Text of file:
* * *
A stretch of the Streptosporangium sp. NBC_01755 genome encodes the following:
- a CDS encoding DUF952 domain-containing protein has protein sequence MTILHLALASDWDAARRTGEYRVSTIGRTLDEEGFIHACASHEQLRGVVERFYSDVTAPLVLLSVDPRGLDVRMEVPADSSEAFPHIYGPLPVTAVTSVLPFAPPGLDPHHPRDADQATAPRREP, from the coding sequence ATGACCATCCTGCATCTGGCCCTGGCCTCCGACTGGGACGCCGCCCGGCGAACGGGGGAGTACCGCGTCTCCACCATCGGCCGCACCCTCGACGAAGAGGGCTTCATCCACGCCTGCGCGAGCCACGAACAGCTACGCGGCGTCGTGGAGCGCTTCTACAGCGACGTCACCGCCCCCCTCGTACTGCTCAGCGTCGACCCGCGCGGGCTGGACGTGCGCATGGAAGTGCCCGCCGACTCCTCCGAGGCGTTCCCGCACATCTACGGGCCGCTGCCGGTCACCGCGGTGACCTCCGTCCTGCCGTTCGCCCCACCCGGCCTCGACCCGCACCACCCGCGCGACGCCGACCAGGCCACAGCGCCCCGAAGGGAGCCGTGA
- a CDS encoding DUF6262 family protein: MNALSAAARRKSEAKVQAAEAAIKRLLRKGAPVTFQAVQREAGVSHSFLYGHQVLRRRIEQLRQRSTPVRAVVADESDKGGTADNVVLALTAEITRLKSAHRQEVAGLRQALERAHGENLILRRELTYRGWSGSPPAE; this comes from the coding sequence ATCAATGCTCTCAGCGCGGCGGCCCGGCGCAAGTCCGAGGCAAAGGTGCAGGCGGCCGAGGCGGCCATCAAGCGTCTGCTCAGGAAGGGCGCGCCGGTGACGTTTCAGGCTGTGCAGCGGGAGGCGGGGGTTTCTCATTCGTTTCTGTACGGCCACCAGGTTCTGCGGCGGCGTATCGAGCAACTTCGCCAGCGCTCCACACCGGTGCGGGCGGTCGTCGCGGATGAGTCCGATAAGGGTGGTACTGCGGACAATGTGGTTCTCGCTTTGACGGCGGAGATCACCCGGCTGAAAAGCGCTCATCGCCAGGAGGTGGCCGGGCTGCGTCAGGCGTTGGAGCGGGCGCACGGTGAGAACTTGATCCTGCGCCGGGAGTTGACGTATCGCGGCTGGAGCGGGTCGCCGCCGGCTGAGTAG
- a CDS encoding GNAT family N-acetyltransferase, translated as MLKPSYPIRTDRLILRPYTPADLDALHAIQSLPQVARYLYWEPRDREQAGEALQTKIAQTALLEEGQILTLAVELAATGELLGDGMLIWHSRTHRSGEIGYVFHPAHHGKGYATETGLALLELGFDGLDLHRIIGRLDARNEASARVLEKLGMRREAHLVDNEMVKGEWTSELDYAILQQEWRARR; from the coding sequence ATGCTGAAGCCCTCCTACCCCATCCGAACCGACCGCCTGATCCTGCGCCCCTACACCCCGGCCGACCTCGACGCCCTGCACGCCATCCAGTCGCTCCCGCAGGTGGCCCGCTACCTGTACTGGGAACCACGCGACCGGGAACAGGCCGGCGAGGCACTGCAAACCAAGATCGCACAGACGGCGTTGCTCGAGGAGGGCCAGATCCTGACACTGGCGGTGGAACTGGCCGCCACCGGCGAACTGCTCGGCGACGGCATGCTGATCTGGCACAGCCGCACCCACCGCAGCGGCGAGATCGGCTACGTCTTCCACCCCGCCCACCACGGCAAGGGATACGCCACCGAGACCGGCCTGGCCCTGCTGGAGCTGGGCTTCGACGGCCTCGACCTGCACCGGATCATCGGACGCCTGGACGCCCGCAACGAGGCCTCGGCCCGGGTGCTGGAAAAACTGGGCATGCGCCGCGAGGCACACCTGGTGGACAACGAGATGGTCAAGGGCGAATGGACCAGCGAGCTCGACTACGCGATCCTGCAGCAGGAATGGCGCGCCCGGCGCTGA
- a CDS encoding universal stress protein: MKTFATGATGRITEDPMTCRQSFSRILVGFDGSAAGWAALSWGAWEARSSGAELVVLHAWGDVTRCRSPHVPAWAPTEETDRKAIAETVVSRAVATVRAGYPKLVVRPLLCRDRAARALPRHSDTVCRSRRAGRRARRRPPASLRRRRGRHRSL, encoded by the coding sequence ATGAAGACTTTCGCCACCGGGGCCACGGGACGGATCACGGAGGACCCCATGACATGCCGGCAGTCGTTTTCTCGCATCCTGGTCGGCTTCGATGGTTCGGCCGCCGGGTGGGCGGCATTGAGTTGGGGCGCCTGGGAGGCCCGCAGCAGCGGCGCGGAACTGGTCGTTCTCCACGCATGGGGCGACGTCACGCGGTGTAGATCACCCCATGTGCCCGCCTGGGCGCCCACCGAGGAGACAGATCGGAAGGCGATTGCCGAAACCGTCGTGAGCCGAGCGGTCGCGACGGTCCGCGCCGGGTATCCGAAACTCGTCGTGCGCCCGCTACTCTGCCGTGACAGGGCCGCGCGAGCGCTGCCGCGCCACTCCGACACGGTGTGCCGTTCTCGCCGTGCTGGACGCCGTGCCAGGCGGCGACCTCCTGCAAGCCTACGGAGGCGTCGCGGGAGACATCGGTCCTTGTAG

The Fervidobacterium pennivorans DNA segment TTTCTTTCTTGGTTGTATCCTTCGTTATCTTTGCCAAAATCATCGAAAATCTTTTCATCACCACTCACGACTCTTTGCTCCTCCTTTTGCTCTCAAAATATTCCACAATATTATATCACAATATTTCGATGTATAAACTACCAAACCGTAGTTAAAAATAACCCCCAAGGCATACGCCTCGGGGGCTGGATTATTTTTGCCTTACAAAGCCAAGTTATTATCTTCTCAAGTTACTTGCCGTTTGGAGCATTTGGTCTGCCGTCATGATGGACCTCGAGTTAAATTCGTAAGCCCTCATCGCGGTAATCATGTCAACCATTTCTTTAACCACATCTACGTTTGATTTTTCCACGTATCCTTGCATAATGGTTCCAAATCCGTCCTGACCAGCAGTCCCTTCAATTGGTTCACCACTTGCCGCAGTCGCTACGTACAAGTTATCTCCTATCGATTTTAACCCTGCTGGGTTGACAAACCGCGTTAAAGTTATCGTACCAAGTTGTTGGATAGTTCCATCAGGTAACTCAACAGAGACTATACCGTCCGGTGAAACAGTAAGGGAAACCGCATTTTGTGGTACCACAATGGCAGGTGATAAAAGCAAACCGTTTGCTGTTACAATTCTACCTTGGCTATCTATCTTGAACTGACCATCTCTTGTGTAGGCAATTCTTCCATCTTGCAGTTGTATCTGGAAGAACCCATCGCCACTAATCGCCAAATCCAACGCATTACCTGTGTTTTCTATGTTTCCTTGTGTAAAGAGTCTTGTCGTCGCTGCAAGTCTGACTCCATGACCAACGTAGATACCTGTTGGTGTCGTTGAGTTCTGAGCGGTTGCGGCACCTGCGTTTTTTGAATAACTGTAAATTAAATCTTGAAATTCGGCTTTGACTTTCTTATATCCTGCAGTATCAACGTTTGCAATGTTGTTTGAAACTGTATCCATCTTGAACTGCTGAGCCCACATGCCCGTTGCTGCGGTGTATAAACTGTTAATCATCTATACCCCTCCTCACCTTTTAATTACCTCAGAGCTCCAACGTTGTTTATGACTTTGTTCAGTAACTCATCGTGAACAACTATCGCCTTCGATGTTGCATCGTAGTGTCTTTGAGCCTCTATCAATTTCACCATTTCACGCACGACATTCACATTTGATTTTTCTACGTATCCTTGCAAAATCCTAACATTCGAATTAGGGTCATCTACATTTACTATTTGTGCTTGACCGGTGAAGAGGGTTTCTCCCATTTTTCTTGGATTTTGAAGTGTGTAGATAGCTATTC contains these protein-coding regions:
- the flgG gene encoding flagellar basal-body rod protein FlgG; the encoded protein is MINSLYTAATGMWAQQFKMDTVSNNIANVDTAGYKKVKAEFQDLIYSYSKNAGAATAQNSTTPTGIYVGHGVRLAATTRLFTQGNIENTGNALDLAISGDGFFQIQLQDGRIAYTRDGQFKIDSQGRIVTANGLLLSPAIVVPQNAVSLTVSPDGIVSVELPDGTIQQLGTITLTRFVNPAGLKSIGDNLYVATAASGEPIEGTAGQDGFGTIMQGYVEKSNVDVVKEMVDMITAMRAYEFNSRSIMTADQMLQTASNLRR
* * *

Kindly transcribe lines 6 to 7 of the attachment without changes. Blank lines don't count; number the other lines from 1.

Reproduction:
The Fervidobacterium pennivorans DNA segment TTTCTTTCTTGGTTGTATCCTTCGTTATCTTTGCCAAAATCATCGAAAATCTTTTCATCACCACTCACGACTCTTTGCTCCTCCTTTTGCTCTCAAAATATTCCACAATATTATATCACAATATTTCGATGTATAAACTACCAAACCGTAGTTAAAAATAACCCCCAAGGCATACGCCTCGGGGGCTGGATTATTTTTGCCTTACAAAGCCAAGTTATTATCTTCTCAAGTTACTTGCCGTTTGGAGCATTTGGTCTGCCGTCATGATGGACCTCGAGTTAAATTCGTAAGCCCTCATCGCGGTAATCATGTCAACCATTTCTTTAACCACATCTACGTTTGATTTTTCCACGTATCCTTGCATAATGGTTCCAAATCCGTCCTGACCAGCAGTCCCTTCAATTGGTTCACCACTTGCCGCAGTCGCTACGTACAAGTTATCTCCTATCGATTTTAACCCTGCTGGGTTGACAAACCGCGTTAAAGTTATCGTACCAAGTTGTTGGATAGTTCCATCAGGTAACTCAACAGAGACTATACCGTCCGGTGAAACAGTAAGGGAAACCGCATTTTGTGGTACCACAATGGCAGGTGATAAAAGCAAACCGTTTGCTGTTACAATTCTACCTTGGCTATCTATCTTGAACTGACCATCTCTTGTGTAGGCAATTCTTCCATCTTGCAGTTGTATCTGGAAGAACCCATCGCCACTAATCGCCAAATCCAACGCATTACCTGTGTTTTCTATGTTTCCTTGTGTAAAGAGTCTTGTCGTCGCTGCAAGTCTGACTCCATGACCAACGTAGATACCTGTTGGTGTCGTTGAGTTCTGAGCGGTTGCGGCACCTGCGTTTTTTGAATAACTGTAAATTAAATCTTGAAATTCGGCTTTGACTTTCTTATATCCTGCAGTATCAACGTTTGCAATGTTGTTTGAAACTGTATCCATCTTGAACTGCTGAGCCCACATGCCCGTTGCTGCGGTGTATAAACTGTTAATCATCTATACCCCTCCTCACCTTTTAATTACCTCAGAGCTCCAACGTTGTTTATGACTTTGTTCAGTAACTCATCGTGAACAACTATCGCCTTCGATGTTGCATCGTAGTGTCTTTGAGCCTCTATCAATTTCACCATTTCACGCACGACATTCACATTTGATTTTTCTACGTATCCTTGCAAAATCCTAACATTCGAATTAGGGTCATCTACATTTACTATTTGTGCTTGACCGGTGAAGAGGGTTTCTCCCATTTTTCTTGGATTTTGAAGTGTGTAGATAGCTATTC contains these protein-coding regions:
- the flgG gene encoding flagellar basal-body rod protein FlgG; the encoded protein is MINSLYTAATGMWAQQFKMDTVSNNIANVDTAGYKKVKAEFQDLIYSYSKNAGAATAQNSTTPTGIYVGHGVRLAATTRLFTQGNIENTGNALDLAISGDGFFQIQLQDGRIAYTRDGQFKIDSQGRIVTANGLLLSPAIVVPQNAVSLTVSPDGIVSVELPDGTIQQLGTITLTRFVNPAGLKSIGDNLYVATAASGEPIEGTAGQDGFGTIMQGYVEKSNVDVVKEMVDMITAMRAYEFNSRSIMTADQMLQTASNLRR